There again you use the pause to take a few seconds to bring in the Tranquility, to bring in the Equanimity and then wait, and then act from that. While you need to be energized, while you need to be active in whatever it is you’re doing, or implementing for the situation, that energy is infused with Tranquility. That energy is calmer, and so it’s more stable and not as erratic.

Watch it here

This question came up in the Online 10-day Retreat Nov 3, 2020, guided by Delson Armstrong. Day 2 was part of a daily 30 -minute discussion on the suttas, the Dhamma talk and reflections.

Slightly edited to improve readability   

I’ll break it up into a couple of things. When I was mentioning yesterday about moving, I was talking about number one; intentionally moving out of Restlessness, or intentionally moving because the body feels like it needs to move, when it’s not necessary to move.

Secondly, when it comes to where you open up your eyes; if you’re doing it because it’s just a process. In some cases, when somebody is in Infinite Consciousness, the eyes might just open up. Or, if they’re experiencing lots of joy in the sixth jhana, the eyes might just open up. That just happens as an automatic reflexive process. So, it’s not necessarily coming from your intention to open the eyes.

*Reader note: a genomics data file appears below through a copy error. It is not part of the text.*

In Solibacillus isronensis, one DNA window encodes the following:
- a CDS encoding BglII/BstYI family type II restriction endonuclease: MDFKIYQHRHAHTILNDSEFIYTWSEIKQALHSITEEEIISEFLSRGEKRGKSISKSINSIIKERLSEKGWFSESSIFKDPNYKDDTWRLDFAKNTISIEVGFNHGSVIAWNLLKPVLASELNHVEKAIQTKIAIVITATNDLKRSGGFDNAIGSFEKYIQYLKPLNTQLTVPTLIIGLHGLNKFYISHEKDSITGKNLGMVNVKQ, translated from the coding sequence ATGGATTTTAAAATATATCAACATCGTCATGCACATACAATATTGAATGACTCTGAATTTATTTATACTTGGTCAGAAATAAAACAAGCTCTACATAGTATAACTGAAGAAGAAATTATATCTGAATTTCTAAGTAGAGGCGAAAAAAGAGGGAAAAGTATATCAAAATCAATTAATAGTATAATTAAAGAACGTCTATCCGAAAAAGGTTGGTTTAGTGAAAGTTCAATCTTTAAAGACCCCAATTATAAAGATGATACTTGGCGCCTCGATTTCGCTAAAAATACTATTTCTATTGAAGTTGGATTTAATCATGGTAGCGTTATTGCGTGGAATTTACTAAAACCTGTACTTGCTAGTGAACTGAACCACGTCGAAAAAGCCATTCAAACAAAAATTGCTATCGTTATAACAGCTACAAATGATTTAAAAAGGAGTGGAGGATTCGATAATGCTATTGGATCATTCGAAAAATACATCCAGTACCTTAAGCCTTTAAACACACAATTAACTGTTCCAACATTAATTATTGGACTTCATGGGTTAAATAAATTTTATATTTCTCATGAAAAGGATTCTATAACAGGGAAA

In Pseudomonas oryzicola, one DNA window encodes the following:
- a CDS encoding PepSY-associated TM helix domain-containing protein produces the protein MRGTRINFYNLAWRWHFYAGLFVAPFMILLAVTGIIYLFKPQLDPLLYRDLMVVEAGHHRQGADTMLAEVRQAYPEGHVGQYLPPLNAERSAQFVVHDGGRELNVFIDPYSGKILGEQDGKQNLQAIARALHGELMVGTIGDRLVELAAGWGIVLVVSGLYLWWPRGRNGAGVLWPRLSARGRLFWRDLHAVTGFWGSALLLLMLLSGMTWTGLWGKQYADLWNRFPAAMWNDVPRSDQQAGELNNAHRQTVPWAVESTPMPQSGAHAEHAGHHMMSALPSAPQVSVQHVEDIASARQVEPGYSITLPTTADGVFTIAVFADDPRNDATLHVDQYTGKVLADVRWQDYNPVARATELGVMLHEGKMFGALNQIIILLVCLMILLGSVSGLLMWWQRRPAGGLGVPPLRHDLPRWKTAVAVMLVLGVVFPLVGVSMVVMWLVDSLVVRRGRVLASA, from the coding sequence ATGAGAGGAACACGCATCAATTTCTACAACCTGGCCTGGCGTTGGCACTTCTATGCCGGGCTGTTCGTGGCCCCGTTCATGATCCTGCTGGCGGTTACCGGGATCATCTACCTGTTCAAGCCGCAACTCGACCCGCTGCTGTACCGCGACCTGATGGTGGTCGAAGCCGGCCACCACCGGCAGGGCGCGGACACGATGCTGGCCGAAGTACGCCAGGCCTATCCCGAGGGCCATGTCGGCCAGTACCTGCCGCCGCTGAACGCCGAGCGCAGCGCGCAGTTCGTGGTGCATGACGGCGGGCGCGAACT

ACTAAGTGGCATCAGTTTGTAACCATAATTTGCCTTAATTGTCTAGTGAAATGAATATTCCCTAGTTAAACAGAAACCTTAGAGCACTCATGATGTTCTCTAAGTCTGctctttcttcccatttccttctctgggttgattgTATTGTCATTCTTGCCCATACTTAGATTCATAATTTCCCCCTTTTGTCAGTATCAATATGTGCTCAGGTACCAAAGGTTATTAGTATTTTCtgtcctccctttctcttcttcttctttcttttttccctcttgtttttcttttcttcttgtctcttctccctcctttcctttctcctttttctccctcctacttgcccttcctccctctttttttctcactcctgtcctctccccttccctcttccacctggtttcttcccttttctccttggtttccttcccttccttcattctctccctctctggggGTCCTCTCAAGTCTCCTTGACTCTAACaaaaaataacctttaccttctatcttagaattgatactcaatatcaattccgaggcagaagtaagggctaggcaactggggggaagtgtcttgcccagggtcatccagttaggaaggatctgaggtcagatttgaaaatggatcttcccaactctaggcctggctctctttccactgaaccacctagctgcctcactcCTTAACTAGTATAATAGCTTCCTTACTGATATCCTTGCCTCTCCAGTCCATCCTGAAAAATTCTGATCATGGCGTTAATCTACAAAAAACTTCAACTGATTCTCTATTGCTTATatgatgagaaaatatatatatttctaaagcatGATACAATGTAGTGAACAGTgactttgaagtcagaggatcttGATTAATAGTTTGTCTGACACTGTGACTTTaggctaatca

But in relation to what I was telling earlier about the smile, I’m referring more to seeing, and using, the smile to the extent that you need the Joy there. It can be the internal smile, or to see if you need the smile from the physical level, to bring up that Joy. But that I would not consider to be a physical movement, as compared to something like moving your limbs, or moving your posture, or something like that. Remember, when you’re doing the 6R process, there is still the movement of the mouth, there is still the movement of the lips, in order to come to the smile. To that extent you can move, if you need to smile, but beyond that you don’t want to move intentionally.

Watch it here

This question came up in the Online 10-day Retreat Nov 3, 2020, guided by Delson Armstrong. Day 2 was part of a daily 30 -minute discussion on the suttas, the Dhamma talk and reflections.

Slightly edited to improve readability